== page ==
The Cape Town Commitment was a historic document in many ways, but no more so than in its affirmation that ‘creation care is a gospel issue within the Lordship of Christ’ (CTC I-7-A). This little phrase has produced over the last several years the Global Consultation on Creation Care and the Gospel (held in Jamaica in November 2010), a Call to Action (available in six languages), and now, at last, a book on the topic. Creation Care and the Gospel: Reconsidering the Mission of the Church is the latest addition to the Lausanne Library and has been released this month in the US by Hendrickson Publishers.
Creation Care and the Gospel at 350 pages is a substantial contribution to this field. The authors come from Africa, Asia, the Caribbean, as well as Europe and the Americas. Structured around the outline used at the Jamaica Consultation, the book addresses creation care and the environmental crisis from the perspectives of God’s Word (theology), God’s World (science), and God’s Work (our response). Topics include environmental missions (‘Does Creation Care belong within an evangelical understanding of mission?’), climate change (‘Is the weather going crazy? Impacts of climate change in the Cusco region of Peru’), economics (‘Planetary Boundaries and the Green Economy’), and cities (‘The Church and Sustainable Cities in East Asia’), as well as a variety of case studies from around the world.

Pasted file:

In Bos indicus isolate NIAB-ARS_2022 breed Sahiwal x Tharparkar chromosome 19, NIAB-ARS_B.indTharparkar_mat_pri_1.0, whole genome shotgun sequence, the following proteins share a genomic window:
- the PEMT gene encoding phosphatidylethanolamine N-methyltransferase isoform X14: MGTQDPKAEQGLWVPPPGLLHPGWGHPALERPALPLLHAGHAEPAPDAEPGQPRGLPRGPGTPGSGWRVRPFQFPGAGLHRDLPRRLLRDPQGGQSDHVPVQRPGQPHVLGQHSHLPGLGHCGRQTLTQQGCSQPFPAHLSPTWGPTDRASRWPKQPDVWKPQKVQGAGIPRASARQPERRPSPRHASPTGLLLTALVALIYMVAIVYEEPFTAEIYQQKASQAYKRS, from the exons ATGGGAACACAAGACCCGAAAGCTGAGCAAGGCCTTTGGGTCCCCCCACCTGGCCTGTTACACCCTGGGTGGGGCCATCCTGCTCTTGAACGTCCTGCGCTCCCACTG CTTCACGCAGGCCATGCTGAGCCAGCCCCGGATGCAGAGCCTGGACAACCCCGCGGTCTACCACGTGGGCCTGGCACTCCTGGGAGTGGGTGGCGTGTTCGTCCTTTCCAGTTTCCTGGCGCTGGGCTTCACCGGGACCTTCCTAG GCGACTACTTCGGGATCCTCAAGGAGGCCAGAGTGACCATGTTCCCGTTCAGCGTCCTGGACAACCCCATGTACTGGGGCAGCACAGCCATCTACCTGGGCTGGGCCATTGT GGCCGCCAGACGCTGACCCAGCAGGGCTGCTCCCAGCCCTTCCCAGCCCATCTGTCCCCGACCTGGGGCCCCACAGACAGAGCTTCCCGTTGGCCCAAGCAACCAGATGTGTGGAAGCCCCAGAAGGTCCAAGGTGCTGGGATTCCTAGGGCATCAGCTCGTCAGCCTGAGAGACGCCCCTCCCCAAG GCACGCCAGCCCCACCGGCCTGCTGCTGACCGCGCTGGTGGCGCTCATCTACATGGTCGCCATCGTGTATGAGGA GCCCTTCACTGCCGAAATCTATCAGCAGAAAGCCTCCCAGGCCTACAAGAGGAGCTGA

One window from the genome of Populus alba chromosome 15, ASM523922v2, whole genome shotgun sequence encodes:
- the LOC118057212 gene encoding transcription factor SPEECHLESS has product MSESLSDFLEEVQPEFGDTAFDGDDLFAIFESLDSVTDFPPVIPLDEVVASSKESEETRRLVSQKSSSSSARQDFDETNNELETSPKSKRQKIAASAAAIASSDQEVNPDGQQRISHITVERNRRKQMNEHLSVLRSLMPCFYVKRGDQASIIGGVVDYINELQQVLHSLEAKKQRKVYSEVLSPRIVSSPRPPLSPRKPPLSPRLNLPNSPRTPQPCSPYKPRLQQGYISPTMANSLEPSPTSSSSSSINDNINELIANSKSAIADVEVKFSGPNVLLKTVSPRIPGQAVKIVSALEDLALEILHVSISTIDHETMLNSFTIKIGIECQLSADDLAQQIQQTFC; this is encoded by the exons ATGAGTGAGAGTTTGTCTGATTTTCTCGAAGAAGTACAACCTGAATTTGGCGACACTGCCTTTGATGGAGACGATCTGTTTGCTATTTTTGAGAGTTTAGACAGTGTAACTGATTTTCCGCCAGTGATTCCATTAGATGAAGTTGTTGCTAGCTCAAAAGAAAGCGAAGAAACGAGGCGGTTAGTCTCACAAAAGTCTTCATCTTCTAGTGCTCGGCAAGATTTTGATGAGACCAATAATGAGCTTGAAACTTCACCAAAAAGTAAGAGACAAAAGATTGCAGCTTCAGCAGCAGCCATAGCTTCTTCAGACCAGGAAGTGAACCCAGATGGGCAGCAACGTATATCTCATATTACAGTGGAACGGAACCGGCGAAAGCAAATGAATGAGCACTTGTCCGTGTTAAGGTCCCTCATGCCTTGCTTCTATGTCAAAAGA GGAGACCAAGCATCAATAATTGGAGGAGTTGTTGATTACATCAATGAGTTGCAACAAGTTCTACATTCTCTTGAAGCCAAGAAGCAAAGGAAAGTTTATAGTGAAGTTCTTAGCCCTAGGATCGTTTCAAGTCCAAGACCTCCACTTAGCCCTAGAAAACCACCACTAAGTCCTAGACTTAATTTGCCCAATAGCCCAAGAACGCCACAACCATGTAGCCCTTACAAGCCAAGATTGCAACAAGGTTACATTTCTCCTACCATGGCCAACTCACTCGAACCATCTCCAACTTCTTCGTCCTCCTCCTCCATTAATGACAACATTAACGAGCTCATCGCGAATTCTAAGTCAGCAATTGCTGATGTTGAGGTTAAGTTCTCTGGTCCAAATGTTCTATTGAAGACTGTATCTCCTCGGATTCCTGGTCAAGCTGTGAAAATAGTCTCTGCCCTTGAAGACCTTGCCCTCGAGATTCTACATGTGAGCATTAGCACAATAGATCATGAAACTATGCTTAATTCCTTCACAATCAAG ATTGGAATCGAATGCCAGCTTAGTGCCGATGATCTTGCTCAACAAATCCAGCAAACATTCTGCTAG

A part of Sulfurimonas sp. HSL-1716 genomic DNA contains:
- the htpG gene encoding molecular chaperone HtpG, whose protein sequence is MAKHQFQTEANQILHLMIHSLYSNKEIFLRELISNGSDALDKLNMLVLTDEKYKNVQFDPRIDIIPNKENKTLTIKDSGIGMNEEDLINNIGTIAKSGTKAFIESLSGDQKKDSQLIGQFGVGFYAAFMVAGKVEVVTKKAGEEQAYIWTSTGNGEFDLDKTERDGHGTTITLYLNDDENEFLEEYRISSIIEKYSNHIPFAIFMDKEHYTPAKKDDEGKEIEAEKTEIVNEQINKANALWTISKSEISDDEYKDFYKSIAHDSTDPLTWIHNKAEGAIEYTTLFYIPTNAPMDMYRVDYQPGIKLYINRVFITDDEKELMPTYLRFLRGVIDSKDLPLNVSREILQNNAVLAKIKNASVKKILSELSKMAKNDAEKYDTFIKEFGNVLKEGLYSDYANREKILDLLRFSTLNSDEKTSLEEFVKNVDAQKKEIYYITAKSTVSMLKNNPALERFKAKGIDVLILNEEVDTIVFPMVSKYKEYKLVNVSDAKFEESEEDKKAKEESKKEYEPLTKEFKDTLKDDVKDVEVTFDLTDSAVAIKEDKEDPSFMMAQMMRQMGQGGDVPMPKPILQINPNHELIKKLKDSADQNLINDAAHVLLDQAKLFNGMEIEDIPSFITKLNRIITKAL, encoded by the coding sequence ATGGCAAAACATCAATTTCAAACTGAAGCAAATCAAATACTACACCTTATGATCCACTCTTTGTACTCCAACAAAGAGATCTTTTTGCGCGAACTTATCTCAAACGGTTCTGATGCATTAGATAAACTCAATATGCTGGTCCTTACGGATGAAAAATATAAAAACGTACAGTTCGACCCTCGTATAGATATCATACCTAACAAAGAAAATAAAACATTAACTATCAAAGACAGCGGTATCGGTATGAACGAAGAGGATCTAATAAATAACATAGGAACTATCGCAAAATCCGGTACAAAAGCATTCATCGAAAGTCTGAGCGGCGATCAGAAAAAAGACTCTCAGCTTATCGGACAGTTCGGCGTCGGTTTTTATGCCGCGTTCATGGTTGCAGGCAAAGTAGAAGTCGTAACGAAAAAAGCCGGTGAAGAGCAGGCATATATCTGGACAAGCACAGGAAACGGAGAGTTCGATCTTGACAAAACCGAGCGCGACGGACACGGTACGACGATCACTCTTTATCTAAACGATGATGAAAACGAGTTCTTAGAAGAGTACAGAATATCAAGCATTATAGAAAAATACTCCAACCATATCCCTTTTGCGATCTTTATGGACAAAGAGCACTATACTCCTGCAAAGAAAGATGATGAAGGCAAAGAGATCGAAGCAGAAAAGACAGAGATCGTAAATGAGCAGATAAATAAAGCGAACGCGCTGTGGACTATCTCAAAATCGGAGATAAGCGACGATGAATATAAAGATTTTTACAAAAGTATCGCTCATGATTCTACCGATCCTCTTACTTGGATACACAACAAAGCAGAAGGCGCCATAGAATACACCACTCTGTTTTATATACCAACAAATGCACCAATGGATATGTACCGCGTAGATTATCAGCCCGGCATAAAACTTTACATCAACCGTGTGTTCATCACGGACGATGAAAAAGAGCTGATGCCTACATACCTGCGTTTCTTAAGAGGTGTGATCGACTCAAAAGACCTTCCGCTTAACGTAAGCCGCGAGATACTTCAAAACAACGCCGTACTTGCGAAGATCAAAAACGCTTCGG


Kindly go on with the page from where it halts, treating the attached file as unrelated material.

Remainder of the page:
In the book’s Introduction we noted that the Jamaica Call to Action is based on two important convictions: first, that ‘creation care is indeed a gospel issue’, and second, that ‘we are faced with a crisis that is pressing, urgent, and that must be resolved in our generation’. These convictions also drive this book, and should motivate all who read it. To be a Christian also means to care about the things that God cares about—including this world he has given us. And to care means to be willing to take action, to work to stop the destruction engulfing God’s world, and to begin the process of healing.
It is our prayer that this book will serve to inform the global creation care movement, and that it will encourage many other church leaders, pastors, educators, and missionaries to join in this vital task.